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Mazeppa, or the Wild Horse of Tartary (1910)

Mazeppa, the infant son of a Tartar chief, was captured by the Poles and grew into manhood in the Polish land, never knowing his true parentage. Through his bravery and gallantry, he became... See full summary »

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Olinska
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Mazeppa
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Mazeppa, the infant son of a Tartar chief, was captured by the Poles and grew into manhood in the Polish land, never knowing his true parentage. Through his bravery and gallantry, he became the favorite page of Olinska, daughter of Castellan, a Polish noble. Mazeppa was the favorite of all women and the envy of all men. He loved Olinska and his love was returned, but this was against the plan of Castellan, who had made preparations to marry her to Count Prenislas. Mazeppa forced a duel with his rival, in which the latter was seriously wounded and the enraged Castellan, as a punishment to Mazeppa, had him tied to the back of a wild and desperate horse, in spite of the pitiful entreaties of Olinska. The helpless Mazeppa was driven through forests and rivers, attacked by wolves, drenched by the rain, then scorched by the sun, with the ropes that bound him buried deep into his flesh, longing for death. He reached the Tartar camp, where the exhausted horse at last dropped. Mazeppa was ... Written by Moving Picture World synopsis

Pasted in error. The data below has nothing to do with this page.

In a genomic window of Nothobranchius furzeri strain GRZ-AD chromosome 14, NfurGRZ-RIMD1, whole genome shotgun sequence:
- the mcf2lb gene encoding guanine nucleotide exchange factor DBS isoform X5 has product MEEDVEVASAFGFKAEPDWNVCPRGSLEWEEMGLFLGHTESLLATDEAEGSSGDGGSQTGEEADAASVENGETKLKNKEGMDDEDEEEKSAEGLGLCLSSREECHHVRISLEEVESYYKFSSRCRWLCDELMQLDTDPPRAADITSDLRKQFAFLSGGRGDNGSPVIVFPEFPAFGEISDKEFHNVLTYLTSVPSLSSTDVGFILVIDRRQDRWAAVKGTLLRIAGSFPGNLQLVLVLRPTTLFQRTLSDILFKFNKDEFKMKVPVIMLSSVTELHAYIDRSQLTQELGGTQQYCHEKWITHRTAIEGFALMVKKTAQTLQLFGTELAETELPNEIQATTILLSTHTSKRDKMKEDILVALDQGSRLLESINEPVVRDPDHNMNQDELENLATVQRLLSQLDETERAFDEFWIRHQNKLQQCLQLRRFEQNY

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animal in title | See All (1) »

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Short | Drama

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21 July 1910 (USA)  »

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Mazeppa  »

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1.33 : 1
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Few films are more fascinating than this
1 August 2015 | by (Chicago) – See all my reviews

A romantic story of a wild race. Mazeppa. the son of a Tartar chief, was captured in infancy by the Poles and grew to manhood supposing himself a Pole; but because he dared to love a Polish princess he was tied naked to the back of a wild horse, and underwent such tortures as few ever survive. Rut the horse took him to his father's camp. He was identified, proclaimed and immediately took measures to secure the princess for his bride, in which he succeeded. Few films are more fascinating than this. It is followed with the most absorbing interest, and one feels a thrill of pleasure when Mazeppa and the princes are re-united. The picture is staged with consummate care and all the details are carefully worked out. It is, perhaps, the strongest picture of the week. - The Moving Picture World, August 6, 1910


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